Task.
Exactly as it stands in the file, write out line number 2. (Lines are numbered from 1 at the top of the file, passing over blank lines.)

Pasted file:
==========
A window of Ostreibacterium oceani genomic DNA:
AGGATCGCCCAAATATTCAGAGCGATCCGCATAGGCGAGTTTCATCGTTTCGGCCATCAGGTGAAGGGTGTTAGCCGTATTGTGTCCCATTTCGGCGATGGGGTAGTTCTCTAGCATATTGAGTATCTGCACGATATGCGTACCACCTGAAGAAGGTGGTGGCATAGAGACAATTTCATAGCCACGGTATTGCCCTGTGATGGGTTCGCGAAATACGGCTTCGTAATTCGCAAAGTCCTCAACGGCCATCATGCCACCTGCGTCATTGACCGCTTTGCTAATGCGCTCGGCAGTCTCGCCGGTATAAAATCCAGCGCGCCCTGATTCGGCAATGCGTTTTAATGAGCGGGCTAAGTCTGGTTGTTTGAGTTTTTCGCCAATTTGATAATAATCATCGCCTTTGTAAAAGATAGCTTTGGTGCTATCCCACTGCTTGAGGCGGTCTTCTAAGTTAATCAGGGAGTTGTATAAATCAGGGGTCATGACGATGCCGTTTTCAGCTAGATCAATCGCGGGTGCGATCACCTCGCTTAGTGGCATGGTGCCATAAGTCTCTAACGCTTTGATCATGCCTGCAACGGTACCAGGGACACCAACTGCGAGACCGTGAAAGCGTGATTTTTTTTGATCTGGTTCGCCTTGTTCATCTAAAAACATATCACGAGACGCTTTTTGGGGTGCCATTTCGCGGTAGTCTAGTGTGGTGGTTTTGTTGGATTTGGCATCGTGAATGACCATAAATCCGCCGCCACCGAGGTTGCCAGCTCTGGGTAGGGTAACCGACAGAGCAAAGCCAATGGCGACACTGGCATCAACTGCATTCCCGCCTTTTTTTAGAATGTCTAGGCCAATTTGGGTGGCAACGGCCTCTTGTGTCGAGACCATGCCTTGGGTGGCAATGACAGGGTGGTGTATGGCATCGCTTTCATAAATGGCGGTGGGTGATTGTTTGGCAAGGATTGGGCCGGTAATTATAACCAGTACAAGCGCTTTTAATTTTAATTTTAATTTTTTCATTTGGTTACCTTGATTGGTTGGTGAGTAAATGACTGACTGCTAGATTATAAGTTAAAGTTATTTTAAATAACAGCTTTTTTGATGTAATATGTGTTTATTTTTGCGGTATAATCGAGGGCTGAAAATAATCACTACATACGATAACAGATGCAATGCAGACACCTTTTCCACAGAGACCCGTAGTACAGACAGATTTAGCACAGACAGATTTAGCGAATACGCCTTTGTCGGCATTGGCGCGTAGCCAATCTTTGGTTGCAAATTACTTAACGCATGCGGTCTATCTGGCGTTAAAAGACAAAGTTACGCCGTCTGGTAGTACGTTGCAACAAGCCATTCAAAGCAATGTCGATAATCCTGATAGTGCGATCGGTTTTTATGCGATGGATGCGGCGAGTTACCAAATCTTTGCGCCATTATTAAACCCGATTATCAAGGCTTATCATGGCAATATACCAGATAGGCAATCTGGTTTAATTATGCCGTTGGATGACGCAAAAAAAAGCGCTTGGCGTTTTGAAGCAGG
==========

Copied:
AGGATCGCCCAAATATTCAGAGCGATCCGCATAGGCGAGTTTCATCGTTTCGGCCATCAGGTGAAGGGTGTTAGCCGTATTGTGTCCCATTTCGGCGATGGGGTAGTTCTCTAGCATATTGAGTATCTGCACGATATGCGTACCACCTGAAGAAGGTGGTGGCATAGAGACAATTTCATAGCCACGGTATTGCCCTGTGATGGGTTCGCGAAATACGGCTTCGTAATTCGCAAAGTCCTCAACGGCCATCATGCCACCTGCGTCATTGACCGCTTTGCTAATGCGCTCGGCAGTCTCGCCGGTATAAAATCCAGCGCGCCCTGATTCGGCAATGCGTTTTAATGAGCGGGCTAAGTCTGGTTGTTTGAGTTTTTCGCCAATTTGATAATAATCATCGCCTTTGTAAAAGATAGCTTTGGTGCTATCCCACTGCTTGAGGCGGTCTTCTAAGTTAATCAGGGAGTTGTATAAATCAGGGGTCATGACGATGCCGTTTTCAGCTAGATCAATCGCGGGTGCGATCACCTCGCTTAGTGGCATGGTGCCATAAGTCTCTAACGCTTTGATCATGCCTGCAACGGTACCAGGGACACCAACTGCGAGACCGTGAAAGCGTGATTTTTTTTGATCTGGTTCGCCTTGTTCATCTAAAAACATATCACGAGACGCTTTTTGGGGTGCCATTTCGCGGTAGTCTAGTGTGGTGGTTTTGTTGGATTTGGCATCGTGAATGACCATAAATCCGCCGCCACCGAGGTTGCCAGCTCTGGGTAGGGTAACCGACAGAGCAAAGCCAATGGCGACACTGGCATCAACTGCATTCCCGCCTTTTTTTAGAATGTCTAGGCCAATTTGGGTGGCAACGGCCTCTTGTGTCGAGACCATGCCTTGGGTGGCAATGACAGGGTGGTGTATGGCATCGCTTTCATAAATGGCGGTGGGTGATTGTTTGGCAAGGATTGGGCCGGTAATTATAACCAGTACAAGCGCTTTTAATTTTAATTTTAATTTTTTCATTTGGTTACCTTGATTGGTTGGTGAGTAAATGACTGACTGCTAGATTATAAGTTAAAGTTATTTTAAATAACAGCTTTTTTGATGTAATATGTGTTTATTTTTGCGGTATAATCGAGGGCTGAAAATAATCACTACATACGATAACAGATGCAATGCAGACACCTTTTCCACAGAGACCCGTAGTACAGACAGATTTAGCACAGACAGATTTAGCGAATACGCCTTTGTCGGCATTGGCGCGTAGCCAATCTTTGGTTGCAAATTACTTAACGCATGCGGTCTATCTGGCGTTAAAAGACAAAGTTACGCCGTCTGGTAGTACGTTGCAACAAGCCATTCAAAGCAATGTCGATAATCCTGATAGTGCGATCGGTTTTTATGCGATGGATGCGGCGAGTTACCAAATCTTTGCGCCATTATTAAACCCGATTATCAAGGCTTATCATGGCAATATACCAGATAGGCAATCTGGTTTAATTATGCCGTTGGATGACGCAAAAAAAAGCGCTTGGCGTTTTGAAGCAGG